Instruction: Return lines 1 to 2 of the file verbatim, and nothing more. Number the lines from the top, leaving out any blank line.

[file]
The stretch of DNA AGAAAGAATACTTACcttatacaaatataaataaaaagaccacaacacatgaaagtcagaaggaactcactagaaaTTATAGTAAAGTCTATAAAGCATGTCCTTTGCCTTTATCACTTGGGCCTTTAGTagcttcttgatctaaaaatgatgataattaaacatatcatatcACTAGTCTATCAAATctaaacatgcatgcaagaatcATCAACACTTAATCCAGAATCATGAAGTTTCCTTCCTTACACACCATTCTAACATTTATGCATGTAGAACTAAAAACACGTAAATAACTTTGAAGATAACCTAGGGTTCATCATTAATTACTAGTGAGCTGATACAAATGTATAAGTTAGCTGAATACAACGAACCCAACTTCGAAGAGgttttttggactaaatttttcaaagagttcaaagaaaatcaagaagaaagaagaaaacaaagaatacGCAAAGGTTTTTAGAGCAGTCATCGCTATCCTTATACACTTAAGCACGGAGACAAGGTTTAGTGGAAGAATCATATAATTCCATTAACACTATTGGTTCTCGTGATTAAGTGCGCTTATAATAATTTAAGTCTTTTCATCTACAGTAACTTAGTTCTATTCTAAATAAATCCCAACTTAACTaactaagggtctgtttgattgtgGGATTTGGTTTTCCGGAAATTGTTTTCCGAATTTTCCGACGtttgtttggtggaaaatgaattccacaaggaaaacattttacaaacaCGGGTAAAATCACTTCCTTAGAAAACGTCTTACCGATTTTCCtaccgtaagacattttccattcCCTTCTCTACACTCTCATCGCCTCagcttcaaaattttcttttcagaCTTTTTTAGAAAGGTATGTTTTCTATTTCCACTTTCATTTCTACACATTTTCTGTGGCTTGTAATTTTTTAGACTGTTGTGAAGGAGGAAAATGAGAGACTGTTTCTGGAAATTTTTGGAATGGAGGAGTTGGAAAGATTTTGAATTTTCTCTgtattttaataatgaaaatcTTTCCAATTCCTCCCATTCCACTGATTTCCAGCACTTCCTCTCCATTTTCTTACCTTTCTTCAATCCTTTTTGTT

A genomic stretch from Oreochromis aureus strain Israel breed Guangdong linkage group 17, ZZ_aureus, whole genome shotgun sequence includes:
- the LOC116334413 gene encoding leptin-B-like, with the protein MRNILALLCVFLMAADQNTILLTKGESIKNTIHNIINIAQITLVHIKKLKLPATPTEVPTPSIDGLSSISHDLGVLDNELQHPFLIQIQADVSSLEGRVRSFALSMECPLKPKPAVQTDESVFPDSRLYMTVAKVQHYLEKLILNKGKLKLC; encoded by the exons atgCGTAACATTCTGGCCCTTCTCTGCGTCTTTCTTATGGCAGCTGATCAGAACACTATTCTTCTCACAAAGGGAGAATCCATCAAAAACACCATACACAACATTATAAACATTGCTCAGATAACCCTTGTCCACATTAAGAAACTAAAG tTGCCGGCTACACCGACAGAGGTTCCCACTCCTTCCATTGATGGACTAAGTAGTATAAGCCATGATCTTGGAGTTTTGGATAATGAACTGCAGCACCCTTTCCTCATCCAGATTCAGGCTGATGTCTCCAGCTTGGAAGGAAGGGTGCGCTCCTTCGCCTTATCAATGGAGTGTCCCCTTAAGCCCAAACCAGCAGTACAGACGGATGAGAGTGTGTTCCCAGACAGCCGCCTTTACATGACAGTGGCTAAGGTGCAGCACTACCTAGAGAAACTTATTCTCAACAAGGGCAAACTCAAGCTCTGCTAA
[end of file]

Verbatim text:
The stretch of DNA AGAAAGAATACTTACcttatacaaatataaataaaaagaccacaacacatgaaagtcagaaggaactcactagaaaTTATAGTAAAGTCTATAAAGCATGTCCTTTGCCTTTATCACTTGGGCCTTTAGTagcttcttgatctaaaaatgatgataattaaacatatcatatcACTAGTCTATCAAATctaaacatgcatgcaagaatcATCAACACTTAATCCAGAATCATGAAGTTTCCTTCCTTACACACCATTCTAACATTTATGCATGTAGAACTAAAAACACGTAAATAACTTTGAAGATAACCTAGGGTTCATCATTAATTACTAGTGAGCTGATACAAATGTATAAGTTAGCTGAATACAACGAACCCAACTTCGAAGAGgttttttggactaaatttttcaaagagttcaaagaaaatcaagaagaaagaagaaaacaaagaatacGCAAAGGTTTTTAGAGCAGTCATCGCTATCCTTATACACTTAAGCACGGAGACAAGGTTTAGTGGAAGAATCATATAATTCCATTAACACTATTGGTTCTCGTGATTAAGTGCGCTTATAATAATTTAAGTCTTTTCATCTACAGTAACTTAGTTCTATTCTAAATAAATCCCAACTTAACTaactaagggtctgtttgattgtgGGATTTGGTTTTCCGGAAATTGTTTTCCGAATTTTCCGACGtttgtttggtggaaaatgaattccacaaggaaaacattttacaaacaCGGGTAAAATCACTTCCTTAGAAAACGTCTTACCGATTTTCCtaccgtaagacattttccattcCCTTCTCTACACTCTCATCGCCTCagcttcaaaattttcttttcagaCTTTTTTAGAAAGGTATGTTTTCTATTTCCACTTTCATTTCTACACATTTTCTGTGGCTTGTAATTTTTTAGACTGTTGTGAAGGAGGAAAATGAGAGACTGTTTCTGGAAATTTTTGGAATGGAGGAGTTGGAAAGATTTTGAATTTTCTCTgtattttaataatgaaaatcTTTCCAATTCCTCCCATTCCACTGATTTCCAGCACTTCCTCTCCATTTTCTTACCTTTCTTCAATCCTTTTTGTT

A genomic stretch from Oreochromis aureus strain Israel breed Guangdong linkage group 17, ZZ_aureus, whole genome shotgun sequence includes: